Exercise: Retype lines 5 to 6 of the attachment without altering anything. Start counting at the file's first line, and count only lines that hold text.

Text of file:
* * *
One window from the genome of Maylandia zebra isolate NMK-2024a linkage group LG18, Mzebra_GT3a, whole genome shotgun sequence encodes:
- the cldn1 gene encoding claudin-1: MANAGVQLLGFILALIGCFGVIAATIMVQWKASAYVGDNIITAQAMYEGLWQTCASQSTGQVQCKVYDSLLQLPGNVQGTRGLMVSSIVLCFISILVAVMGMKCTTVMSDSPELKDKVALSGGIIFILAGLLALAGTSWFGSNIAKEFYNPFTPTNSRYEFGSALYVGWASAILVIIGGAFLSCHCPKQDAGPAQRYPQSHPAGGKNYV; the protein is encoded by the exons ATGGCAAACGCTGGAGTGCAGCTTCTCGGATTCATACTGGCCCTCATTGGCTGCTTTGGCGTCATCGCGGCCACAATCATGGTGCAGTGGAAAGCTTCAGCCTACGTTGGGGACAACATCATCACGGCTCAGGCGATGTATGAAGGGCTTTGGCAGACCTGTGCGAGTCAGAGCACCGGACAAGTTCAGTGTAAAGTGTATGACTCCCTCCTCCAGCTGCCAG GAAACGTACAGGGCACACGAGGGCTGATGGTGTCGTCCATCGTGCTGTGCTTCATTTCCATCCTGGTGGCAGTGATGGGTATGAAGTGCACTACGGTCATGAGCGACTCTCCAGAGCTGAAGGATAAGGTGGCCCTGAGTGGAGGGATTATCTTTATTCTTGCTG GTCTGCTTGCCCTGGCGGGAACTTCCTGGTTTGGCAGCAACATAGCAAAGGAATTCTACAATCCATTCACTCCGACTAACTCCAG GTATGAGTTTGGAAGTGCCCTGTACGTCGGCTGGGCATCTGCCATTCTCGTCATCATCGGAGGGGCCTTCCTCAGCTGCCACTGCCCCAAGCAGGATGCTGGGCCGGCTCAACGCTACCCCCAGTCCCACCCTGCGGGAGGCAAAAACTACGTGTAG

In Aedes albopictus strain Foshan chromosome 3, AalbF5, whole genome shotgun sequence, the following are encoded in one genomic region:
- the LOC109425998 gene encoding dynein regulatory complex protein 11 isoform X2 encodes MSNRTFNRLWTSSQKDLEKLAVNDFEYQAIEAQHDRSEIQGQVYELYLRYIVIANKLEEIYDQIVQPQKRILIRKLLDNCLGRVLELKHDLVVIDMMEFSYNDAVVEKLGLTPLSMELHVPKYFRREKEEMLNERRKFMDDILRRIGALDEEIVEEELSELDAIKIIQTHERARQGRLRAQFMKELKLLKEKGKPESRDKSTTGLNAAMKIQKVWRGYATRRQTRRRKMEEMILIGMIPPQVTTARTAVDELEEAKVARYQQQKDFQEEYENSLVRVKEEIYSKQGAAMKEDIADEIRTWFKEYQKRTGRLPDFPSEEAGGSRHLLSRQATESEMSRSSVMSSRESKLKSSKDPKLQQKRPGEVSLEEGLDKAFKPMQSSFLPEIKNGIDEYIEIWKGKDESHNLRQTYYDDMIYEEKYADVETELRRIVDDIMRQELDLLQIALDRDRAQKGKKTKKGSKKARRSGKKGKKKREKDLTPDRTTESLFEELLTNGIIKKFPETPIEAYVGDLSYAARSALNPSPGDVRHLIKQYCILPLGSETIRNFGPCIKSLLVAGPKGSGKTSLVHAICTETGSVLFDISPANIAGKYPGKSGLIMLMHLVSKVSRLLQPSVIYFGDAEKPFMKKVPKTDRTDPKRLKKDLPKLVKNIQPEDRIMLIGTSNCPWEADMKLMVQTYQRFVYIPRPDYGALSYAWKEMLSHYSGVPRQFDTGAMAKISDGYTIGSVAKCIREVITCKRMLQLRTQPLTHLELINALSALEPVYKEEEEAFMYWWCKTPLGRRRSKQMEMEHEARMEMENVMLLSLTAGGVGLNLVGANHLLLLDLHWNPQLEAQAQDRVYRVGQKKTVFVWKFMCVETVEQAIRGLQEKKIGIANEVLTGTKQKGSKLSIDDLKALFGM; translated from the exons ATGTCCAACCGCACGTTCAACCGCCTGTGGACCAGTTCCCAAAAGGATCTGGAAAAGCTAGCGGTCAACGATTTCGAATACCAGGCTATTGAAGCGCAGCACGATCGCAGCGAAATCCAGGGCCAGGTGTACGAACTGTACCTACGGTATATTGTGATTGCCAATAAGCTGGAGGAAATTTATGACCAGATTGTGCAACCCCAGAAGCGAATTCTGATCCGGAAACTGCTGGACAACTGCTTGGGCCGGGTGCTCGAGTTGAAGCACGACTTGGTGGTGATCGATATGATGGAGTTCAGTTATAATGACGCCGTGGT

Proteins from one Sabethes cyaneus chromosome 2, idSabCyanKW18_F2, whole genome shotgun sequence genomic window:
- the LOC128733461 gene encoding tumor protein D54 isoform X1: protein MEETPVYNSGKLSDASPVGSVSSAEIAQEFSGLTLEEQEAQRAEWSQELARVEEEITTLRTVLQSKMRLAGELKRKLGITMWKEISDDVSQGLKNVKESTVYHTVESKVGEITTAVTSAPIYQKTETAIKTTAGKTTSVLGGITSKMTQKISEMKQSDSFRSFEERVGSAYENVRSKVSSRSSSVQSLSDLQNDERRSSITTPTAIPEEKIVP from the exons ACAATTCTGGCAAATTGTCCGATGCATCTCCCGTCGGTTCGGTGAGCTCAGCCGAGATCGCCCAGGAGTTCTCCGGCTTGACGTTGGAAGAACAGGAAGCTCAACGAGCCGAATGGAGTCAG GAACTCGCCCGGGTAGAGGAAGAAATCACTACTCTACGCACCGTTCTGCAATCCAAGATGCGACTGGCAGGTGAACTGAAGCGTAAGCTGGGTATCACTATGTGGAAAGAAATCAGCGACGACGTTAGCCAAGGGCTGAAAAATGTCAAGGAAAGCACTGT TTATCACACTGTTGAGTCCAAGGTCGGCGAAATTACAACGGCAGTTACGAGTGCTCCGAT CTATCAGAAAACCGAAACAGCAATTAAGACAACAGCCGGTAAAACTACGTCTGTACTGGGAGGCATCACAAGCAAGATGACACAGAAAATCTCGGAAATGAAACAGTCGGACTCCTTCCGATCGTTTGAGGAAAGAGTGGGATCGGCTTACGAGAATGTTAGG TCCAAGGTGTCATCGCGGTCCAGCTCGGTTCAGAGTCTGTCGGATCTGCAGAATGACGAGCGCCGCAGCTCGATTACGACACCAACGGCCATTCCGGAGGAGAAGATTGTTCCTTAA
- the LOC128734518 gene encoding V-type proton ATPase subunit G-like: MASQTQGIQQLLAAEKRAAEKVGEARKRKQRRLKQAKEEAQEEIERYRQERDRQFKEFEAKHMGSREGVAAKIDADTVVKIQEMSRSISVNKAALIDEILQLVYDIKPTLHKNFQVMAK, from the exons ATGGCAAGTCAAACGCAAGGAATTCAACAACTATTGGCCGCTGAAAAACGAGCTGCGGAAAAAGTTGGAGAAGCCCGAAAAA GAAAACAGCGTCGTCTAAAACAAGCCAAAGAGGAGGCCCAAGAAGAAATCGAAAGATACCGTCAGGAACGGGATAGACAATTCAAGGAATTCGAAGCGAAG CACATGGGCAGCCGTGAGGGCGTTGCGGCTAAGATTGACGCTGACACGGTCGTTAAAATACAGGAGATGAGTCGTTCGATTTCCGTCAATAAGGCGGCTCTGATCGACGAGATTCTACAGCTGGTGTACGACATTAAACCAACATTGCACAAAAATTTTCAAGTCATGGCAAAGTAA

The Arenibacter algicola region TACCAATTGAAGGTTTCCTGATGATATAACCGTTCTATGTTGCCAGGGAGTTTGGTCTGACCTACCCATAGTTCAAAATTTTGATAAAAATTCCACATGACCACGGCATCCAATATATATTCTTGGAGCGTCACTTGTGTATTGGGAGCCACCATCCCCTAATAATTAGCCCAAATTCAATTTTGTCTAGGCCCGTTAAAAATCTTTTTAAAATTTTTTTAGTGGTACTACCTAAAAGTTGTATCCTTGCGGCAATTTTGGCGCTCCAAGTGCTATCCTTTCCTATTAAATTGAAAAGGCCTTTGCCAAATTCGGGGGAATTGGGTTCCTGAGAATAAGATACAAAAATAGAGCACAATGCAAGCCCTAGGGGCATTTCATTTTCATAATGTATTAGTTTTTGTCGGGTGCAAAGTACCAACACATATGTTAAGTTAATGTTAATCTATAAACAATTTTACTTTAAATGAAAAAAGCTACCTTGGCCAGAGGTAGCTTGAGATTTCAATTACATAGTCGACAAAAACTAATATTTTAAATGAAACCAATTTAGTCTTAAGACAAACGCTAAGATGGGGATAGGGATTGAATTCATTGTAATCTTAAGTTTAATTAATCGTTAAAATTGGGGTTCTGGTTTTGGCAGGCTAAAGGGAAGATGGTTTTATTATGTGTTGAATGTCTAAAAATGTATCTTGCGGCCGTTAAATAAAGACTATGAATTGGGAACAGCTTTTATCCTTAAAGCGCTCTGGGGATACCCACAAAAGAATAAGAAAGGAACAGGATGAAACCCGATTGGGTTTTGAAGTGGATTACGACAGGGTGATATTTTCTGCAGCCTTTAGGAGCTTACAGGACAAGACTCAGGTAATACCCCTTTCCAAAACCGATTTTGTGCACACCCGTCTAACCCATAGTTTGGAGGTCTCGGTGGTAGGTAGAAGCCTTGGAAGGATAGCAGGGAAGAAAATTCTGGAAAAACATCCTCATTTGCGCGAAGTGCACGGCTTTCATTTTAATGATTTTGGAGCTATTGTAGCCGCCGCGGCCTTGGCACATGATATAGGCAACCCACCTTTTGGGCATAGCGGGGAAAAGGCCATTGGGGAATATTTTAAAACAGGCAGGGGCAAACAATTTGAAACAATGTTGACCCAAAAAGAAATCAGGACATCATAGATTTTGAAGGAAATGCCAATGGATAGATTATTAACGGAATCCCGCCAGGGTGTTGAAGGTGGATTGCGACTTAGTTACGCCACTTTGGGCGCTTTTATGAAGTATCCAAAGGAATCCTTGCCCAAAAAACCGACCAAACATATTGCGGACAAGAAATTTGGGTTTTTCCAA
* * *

Proteins from one Sabethes cyaneus chromosome 2, idSabCyanKW18_F2, whole genome shotgun sequence genomic window:
- the LOC128733461 gene encoding tumor protein D54 isoform X1: protein MEETPVYNSGKLSDASPVGSVSSAEIAQEFSGLTLEEQEAQRAEWSQELARVEEEITTLRTVLQSKMRLAGELKRKLGITMWKEISDDVSQGLKNVKESTVYHTVESKVGEITTAVTSAPIYQKTETAIKTTAGKTTSVLGGITSKMTQKISEMKQSDSFRSFEERVGSAYENVRSKVSSRSSSVQSLSDLQNDERRSSITTPTAIPEEKIVP from the exons ACAATTCTGGCAAATTGTCCGATGCATCTCCCGTCGGTTCGGTGAGCTCAGCCGAGATCGCCCAGGAGTTCTCCGGCTTGACGTTGGAAGAACAGGAAGCTCAACGAGCCGAATGGAGTCAG GAACTCGCCCGGGTAGAGGAAGAAATCACTACTCTACGCACCGTTCTGCAATCCAAGATGCGACTGGCAGGTGAACTGAAGCGTAAGCTGGGTATCACTATGTGGAAAGAAATCAGCGACGACGTTAGCCAAGGGCTGAAAAATGTCAAGGAAAGCACTGT TTATCACACTGTTGAGTCCAAGGTCGGCGAAATTACAACGGCAGTTACGAGTGCTCCGAT CTATCAGAAAACCGAAACAGCAATTAAGACAACAGCCGGTAAAACTACGTCTGTACTGGGAGGCATCACAAGCAAGATGACACAGAAAATCTCGGAAATGAAACAGTCGGACTCCTTCCGATCGTTTGAGGAAAGAGTGGGATCGGCTTACGAGAATGTTAGG TCCAAGGTGTCATCGCGGTCCAGCTCGGTTCAGAGTCTGTCGGATCTGCAGAATGACGAGCGCCGCAGCTCGATTACGACACCAACGGCCATTCCGGAGGAGAAGATTGTTCCTTAA